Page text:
Mar 28 , 2020
By Bereket Kefyalew
If there is any silver lining to the global outbreak of this pandemic, it is that technology and the health sector are becoming ever more intertwined as new technological solutions that help in combating the COVID-19 virus have emerged, writes Bereket Kefyalew (email@example.com or firstname.lastname@example.org), director of the sector modernisation team at the Technology & Innovation Institute.
The Second World War cost millions of lives, but one of its unintended positive contributions to the world was the advancement of science and technology in their utility for humankind.
Similarly, we are now in a war with an invisible enemy where each individual, along with governments, is fighting the spread of COVID-19. Hundreds of thousands have contracted the virus and tens of thousands have died. Europe has been the worst-hit region as a result of the pandemic.
Over the past two weeks, more African countries, including Ethiopia, have reported their first cases. There has been a steady trickle of Coronavirus cases ever since, and this has led to the lockdown of social lives.
Many speculations and predictions are being made as to what the world will look like in the post-COVID-19 period. However, what is even more interesting and what is supported by the evidence thus far is the emergence of tech as a key weapon in the fight against the spread of the diseases.
After the global outbreak of this pandemic, many new technological solutions that help in combating the COVID-19 virus have emerged. Existing and unused technological solutions have also been tested and are being utilised for treating and monitoring patients.
Governments and institutions are seeking help from big tech companies to invent various ways to control the outbreak. For instance, WHO partnered with Facebook and developed a Whatsapp channel that interacts with users. China has developed a tracking app in collaboration with Alibaba. Kenya is partnering with Google to provide 4G internet access for all during this period.
This is not to mention the many companies working on tech solutions, such as SpaceX, and many like it, that are 3D printing medical equipment such as valves for ventilators. Further, urgent funding calls are coming from governments and private multinational institutions ready to finance tech solutions.
We can already see the success and effectiveness of such tech solutions. The main reasons South Korea is succeeding in curbing the spread of COVID-19 and has managed to mitigate its causalities is this very same reason, the harnessing of technology in the fight against a pandemic, according to Jerome H. Kim, director-general of the International Institute for Vaccines.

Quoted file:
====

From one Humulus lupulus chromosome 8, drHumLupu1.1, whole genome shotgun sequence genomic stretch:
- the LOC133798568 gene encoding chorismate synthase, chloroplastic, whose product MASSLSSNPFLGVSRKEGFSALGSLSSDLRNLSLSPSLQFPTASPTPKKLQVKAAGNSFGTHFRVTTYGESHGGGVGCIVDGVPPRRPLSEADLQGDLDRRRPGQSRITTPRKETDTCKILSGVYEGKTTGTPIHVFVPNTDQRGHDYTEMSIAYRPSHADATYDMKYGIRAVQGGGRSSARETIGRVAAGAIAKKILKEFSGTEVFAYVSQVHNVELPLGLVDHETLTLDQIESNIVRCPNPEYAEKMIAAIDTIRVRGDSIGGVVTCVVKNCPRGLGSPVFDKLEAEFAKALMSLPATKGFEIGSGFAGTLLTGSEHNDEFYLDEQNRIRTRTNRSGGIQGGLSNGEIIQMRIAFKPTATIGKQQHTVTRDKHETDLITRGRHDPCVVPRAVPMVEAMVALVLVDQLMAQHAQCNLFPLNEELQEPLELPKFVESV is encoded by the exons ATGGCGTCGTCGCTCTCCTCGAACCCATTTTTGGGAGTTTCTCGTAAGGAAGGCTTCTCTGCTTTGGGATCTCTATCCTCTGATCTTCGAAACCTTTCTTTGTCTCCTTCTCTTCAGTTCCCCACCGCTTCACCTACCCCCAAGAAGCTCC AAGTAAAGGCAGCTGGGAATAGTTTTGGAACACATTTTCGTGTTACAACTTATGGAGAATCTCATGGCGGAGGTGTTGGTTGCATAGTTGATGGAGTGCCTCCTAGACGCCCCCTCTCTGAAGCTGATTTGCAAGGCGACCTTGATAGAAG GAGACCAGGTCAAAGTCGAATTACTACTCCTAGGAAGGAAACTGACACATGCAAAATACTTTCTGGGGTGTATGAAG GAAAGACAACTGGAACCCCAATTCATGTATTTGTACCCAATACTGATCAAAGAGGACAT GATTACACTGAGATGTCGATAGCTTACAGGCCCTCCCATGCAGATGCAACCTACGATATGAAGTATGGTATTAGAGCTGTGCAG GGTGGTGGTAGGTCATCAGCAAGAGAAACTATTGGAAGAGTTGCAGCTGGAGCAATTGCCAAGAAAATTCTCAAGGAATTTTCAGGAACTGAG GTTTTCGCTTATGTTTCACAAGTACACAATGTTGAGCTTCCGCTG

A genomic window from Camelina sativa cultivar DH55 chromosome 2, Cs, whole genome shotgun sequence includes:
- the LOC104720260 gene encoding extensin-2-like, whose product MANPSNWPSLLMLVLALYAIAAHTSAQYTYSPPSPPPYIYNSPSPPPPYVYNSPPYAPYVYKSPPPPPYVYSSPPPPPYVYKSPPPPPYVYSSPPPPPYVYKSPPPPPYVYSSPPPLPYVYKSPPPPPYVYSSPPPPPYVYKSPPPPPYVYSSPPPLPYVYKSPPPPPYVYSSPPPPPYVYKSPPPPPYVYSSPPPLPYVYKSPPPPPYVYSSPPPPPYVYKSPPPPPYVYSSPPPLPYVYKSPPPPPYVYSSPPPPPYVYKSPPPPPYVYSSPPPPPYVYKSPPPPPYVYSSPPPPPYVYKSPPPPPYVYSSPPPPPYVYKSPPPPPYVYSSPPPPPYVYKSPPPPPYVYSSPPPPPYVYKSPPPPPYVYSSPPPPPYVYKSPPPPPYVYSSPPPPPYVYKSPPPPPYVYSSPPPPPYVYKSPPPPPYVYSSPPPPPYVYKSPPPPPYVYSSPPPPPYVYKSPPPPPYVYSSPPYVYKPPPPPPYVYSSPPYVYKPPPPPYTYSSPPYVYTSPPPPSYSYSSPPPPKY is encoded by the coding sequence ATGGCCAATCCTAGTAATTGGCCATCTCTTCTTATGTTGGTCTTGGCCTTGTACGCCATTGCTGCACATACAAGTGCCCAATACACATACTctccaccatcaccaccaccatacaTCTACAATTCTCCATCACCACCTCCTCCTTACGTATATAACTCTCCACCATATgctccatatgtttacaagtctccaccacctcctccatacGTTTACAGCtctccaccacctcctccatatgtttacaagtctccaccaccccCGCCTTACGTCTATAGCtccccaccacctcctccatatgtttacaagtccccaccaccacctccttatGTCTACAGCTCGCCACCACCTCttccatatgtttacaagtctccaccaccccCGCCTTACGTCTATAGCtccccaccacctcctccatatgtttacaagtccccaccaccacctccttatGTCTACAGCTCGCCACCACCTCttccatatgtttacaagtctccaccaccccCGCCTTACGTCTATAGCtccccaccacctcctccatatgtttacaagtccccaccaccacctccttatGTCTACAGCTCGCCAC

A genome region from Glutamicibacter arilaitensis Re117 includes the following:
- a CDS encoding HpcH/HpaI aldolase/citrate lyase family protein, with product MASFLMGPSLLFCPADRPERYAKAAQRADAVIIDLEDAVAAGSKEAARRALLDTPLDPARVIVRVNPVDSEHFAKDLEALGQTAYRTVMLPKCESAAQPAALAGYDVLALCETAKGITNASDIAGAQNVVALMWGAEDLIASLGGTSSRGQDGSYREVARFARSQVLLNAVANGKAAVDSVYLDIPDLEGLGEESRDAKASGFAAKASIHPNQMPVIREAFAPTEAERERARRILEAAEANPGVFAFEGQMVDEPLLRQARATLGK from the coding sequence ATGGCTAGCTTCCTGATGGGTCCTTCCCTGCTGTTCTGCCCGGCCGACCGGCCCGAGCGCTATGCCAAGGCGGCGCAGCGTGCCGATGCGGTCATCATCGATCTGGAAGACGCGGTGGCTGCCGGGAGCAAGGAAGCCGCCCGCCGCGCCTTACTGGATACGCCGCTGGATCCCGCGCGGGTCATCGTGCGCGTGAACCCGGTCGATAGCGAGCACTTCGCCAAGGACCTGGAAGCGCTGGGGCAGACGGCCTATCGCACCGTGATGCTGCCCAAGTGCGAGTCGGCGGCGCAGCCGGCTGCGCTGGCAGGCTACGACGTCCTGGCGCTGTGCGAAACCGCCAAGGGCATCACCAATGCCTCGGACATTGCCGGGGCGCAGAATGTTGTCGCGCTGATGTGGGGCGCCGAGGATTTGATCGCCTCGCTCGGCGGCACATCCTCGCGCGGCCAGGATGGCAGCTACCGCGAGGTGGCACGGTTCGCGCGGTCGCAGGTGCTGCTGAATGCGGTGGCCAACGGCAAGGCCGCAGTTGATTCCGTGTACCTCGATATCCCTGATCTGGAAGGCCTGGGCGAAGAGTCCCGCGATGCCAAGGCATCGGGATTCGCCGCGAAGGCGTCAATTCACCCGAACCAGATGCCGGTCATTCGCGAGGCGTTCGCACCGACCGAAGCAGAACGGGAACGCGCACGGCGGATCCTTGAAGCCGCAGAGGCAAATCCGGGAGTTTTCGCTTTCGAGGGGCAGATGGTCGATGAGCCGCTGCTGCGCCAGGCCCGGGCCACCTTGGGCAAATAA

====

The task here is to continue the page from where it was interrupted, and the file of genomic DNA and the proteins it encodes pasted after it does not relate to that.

Mechanisms that assist in testing, identifying and isolating patients are employed in South Korea successfully, according to him. He points out that the robust biotech startups in the country helped the Koreans to develop enough test kits in a short period, while other countries - even advanced ones such as the United States - are still struggling to develop sufficient testing kits. They have also used tools to track and map infected patients to control the spread.
Ethiopians have also understood the role of technology, with volunteers establishing Ethiopia’s COVID-19 response task force community aimed at developing tech solutions to combat the virus. The government has also established a special team to look into various technology solutions. We should all contribute to this initiative now, from suggesting ideas to developing the tools ourselves. Those with capital should also invest in short-term, as well as long-term, tech solutions for the health system.
It is inevitable that there will be a global economic downturn affecting all of us. The health sector will, however, be improved in ways that will help humankind survive the next pandemic. Technology will remain the key solution and will be utilised by all countries regardless of the type of political system. If this pandemic will leave behind anything positive, it will be the funding and innovation to come to the health sector from both the public as well as the private sector.
Despite all the uncertainties, it is better to have optimism and trust in humankind to survive this and learn from it. Let us keep washing our hands and remember that we will get through this together.
PUBLISHED ON Mar 28,2020 [ VOL 20 , NO 1039]
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